The health technology engineer puts the patient at the centre

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"It was supposed to be only a three-month work stint, but I'm still here," says Mika Nikander, a health technology engineer who started working at Sooma Ltd in 2013. After graduating Mika worked on a product development project funded by the Foundation for Finnish Inventions about a year, until the newly founded Sooma found Mika. When Mika started at Sooma, he was the first full-time employee of the company in addition to the two founding members. “I came to build a quality system, but very soon a lot of other interesting tasks started to accumulate on my desk and three months has now been extended to seven years,” Mika continues.

Finnish Sooma Ltd develops drug-free treatment devices and methods based on neuromodulation for depression and chronic pain. In the case of equipment and processes affecting human health, the quality system must be in good working order. At Sooma, the quality system complies with the standard ISO 13485 for medical devices.


Varying tasks and growth

In addition to building a quality system, Mika also participated in the organisation of clinical trials during his first years at Sooma. When the product was launched in 2014, sales work began. First in Finland, but gradually also worldwide. Currently, Mika works as Sooma's Chief Operating Officer, responsible for maintaining the international sales network and handling quality issues. “There’s no such thing in this company, that I haven't done. When there are only a few employees, everyone does everything. Now, of course, there are already 13 of us, and as our business grows, we will need more employees,” says Mika. “However, we will continue to strive to maintain a small business mentality,” he adds.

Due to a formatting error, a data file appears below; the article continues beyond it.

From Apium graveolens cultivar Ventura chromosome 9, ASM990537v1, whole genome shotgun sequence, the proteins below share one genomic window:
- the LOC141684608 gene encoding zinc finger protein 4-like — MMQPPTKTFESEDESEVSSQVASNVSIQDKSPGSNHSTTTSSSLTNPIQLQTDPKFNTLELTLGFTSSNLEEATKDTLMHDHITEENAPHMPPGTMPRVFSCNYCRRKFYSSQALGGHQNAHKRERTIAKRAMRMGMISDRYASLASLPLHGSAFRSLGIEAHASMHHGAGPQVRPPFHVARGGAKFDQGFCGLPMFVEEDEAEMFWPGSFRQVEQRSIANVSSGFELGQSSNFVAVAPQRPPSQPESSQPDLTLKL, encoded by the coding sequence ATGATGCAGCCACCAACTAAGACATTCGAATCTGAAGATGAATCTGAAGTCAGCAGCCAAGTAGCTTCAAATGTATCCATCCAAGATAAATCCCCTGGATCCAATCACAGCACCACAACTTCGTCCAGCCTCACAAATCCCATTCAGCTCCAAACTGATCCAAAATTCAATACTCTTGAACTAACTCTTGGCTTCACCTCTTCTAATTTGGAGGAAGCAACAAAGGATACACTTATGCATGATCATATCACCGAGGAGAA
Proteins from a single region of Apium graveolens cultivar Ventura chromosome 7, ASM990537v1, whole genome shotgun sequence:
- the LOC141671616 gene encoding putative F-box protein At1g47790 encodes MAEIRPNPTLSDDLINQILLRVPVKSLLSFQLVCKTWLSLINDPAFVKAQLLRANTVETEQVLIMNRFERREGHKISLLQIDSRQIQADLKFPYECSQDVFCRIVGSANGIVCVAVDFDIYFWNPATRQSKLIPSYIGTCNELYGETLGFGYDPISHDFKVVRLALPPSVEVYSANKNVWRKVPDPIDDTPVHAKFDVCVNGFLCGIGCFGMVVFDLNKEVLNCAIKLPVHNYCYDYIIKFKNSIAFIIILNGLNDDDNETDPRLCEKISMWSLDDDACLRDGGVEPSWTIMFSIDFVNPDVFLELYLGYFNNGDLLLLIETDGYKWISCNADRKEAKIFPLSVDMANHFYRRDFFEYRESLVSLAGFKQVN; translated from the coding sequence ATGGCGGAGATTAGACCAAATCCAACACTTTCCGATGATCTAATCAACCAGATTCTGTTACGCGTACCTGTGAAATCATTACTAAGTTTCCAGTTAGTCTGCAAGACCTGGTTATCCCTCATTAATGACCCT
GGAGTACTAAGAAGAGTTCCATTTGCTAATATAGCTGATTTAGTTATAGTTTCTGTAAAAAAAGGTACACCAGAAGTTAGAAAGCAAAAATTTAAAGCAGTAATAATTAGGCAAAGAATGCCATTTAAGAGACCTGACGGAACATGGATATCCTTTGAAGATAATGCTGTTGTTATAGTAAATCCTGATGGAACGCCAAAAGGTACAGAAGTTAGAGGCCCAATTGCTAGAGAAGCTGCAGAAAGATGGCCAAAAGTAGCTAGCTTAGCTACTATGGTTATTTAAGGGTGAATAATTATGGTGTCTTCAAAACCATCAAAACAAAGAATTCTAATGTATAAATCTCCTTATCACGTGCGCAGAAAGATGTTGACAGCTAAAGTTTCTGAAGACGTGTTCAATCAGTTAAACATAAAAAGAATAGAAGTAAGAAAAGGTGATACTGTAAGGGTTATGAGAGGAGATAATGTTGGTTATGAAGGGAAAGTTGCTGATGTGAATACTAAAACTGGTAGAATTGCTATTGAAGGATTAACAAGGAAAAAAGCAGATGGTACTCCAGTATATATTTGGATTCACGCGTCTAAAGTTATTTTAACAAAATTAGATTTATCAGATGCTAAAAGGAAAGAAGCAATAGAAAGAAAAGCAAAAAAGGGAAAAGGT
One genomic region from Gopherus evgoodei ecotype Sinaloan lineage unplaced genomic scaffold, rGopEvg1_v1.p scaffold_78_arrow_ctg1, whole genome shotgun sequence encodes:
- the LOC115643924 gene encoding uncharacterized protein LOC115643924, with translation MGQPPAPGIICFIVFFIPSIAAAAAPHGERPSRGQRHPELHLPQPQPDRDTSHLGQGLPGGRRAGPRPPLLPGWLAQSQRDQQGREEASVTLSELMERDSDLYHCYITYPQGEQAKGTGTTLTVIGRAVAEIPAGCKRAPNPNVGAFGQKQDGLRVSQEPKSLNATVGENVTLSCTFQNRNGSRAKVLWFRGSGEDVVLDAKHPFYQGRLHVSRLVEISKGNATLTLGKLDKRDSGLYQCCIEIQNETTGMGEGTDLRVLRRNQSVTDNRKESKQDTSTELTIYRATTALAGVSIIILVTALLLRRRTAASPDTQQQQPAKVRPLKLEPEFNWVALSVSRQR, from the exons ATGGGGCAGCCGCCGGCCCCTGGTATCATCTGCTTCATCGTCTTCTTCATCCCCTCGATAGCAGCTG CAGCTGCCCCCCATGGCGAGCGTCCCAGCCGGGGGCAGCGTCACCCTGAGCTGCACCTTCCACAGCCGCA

Highlights of the Sooma years

Mika says that over the years there have been a lot of successes with big milestones. “The CE marking that our device received in 2014, was a tremendous thing - in practice it was the initial impetus for sales. Building a distribution network covering more than 30 countries has been a big effort. The latest reason for celebration was the Current Care Recommendation for the use of transcranial direct current stimulation in treatment of depression issued by the Finnish Medical Association's Duodecim,” he lists. “Absolute highlights are also the feedback from patients. At its best, our treatment has helped a depressed patient from decades of hospitalisation back into working life,” Mika explains.

 

Humane Engineering Organisation

"Although Sooma was kicked off as a product development project and we are in principle an engineering organisation, I am proud that right from the start we put the patient at the center of our operations. Not only do we make equipment, we make depression and pain treatments available to anyone who needs them. Every Sooma employee shares this basic idea - we exist for patients and we want to bring relief to their lives,” Mika opens the company's philosophy.

 

So, what is Sooma's working atmosphere like? “Our workforce has different personalities and sometimes we have differences of opinion. These can be discussed productively and constructively, as we all share the same mission and are committed to doing our best for the benefit of patients. In the event of a conflict, we always return to this basic idea. I see that the same common direction that is clear to everyone, is very significant value,” Mika says after thinking for a moment.

 

“Personally, I initially had to stretch my comfort limits when, as an engineer, I threw myself at the patient interface, but it has paid off. This work cannot be done just at the designing table”.

 

 

 

 

 


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